Record Live for Energy, Record In Studio for Perfect Music

3463166029_1c065a76dc_nMusicians record live to get energy, then they go into the studio to do overdubs to get the exactness professionals seek in recordings. When going into the studio to record a music project you should always record the rhythm track first. This section could include drums, bass, rhythm guitar, keyboards and scratch vocals. The scratch vocal allows the rest of the band to always know where they are in the song throughout the recording process. If the rhythm track is not right, the song will never be right. How do you know if it is right? Let’s just say you will feel it.

After you have successfully recorded the rhythm track, it’s time to record the overdubs. These could include lead guitar, lead vocals, backing vocals and various types of percussion. Today, keyboards create many of the sounds for music because of the incredible technology available. It used to be that, in order to get good keyboard sound, you had to spend big bucks and buy a Kurzwell or something along those lines. Today, there are many boards that create cool and different, as well as genuine, sounds.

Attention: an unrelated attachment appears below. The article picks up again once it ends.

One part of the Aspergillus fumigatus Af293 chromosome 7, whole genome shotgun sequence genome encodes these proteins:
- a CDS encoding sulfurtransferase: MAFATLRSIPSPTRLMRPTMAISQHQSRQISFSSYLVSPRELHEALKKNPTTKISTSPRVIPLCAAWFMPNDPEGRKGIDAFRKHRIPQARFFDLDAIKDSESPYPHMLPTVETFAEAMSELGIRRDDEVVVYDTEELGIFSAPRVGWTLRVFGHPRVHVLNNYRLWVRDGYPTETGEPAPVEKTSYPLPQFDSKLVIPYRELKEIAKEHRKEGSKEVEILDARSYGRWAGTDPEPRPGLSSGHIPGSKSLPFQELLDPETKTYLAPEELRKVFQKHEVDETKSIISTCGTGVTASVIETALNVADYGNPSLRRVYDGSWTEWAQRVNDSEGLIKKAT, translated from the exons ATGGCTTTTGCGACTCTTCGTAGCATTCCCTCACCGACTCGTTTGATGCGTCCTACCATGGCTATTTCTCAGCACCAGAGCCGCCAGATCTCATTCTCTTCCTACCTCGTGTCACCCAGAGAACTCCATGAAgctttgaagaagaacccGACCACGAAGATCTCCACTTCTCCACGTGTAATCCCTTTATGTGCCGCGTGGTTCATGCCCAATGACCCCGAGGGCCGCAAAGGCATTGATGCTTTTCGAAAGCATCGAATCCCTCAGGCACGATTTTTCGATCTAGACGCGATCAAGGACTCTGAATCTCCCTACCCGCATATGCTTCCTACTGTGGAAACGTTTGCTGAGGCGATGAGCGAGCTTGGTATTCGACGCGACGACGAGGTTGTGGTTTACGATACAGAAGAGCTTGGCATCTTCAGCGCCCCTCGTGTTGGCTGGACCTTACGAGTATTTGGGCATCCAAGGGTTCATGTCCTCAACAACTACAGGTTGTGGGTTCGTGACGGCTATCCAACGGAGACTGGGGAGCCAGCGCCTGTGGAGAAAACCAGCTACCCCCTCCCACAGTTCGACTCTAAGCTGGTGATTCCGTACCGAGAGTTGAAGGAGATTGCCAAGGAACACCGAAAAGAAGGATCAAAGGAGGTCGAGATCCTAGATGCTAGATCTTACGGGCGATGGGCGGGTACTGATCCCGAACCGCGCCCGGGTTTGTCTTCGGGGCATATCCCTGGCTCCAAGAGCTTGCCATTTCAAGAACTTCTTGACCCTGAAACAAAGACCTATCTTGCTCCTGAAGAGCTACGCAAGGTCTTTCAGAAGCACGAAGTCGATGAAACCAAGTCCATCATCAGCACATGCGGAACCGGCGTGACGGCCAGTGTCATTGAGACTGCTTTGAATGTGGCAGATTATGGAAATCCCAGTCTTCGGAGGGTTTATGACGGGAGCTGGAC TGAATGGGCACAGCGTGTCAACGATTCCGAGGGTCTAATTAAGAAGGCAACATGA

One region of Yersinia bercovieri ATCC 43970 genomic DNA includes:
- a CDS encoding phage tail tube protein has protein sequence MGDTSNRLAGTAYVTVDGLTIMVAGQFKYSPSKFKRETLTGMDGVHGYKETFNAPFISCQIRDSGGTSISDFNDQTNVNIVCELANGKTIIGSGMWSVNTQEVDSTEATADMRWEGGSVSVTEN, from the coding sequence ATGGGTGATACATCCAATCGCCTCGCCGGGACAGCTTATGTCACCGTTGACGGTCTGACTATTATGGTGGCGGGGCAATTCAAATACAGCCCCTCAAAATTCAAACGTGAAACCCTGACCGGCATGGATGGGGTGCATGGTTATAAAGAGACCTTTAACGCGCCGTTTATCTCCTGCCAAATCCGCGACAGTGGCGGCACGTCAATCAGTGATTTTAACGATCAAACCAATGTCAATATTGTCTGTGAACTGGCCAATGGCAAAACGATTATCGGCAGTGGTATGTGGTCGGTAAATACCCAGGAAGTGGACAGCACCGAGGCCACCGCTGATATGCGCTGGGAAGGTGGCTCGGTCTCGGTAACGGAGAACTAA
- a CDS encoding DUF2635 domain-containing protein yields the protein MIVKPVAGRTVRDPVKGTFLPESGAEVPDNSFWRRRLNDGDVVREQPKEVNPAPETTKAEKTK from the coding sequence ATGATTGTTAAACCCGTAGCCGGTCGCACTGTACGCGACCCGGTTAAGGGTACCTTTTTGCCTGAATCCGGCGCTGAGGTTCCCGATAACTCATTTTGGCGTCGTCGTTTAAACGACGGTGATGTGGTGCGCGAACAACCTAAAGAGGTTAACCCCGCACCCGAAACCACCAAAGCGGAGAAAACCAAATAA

When I first got into the business, I had the great fortune to witness the entire recording process with an artist by the name of Bob Seger. He was working on the “Nine Tonight” album at the studio where I was employed. This album project was a combination of live and studio recording. Although I was the tape op at the time (a basic “go get me more tape” job) I was able to witness the overdubbing sessions. It was an amazing process to watch. The band in the studio recreated the live music with more precision to give the raw live tracks the polish Bob wanted for the album. Bob and his producer listened to every song from various performances in Boston and Detroit, and picked the tracks they liked best. Then it was overdub time! The band and Bob worked on the songs to make the wrong parts right and replace the live vocal.

Interested in learning more about professional media services like audio/video? Contact me at 800-647-4281.

This information is taken from my book The Art of Production, which you can purchase from Amazon or you can purchase an e-book version from SmashWords.

photo credit: Visual Noise via photopin (license)

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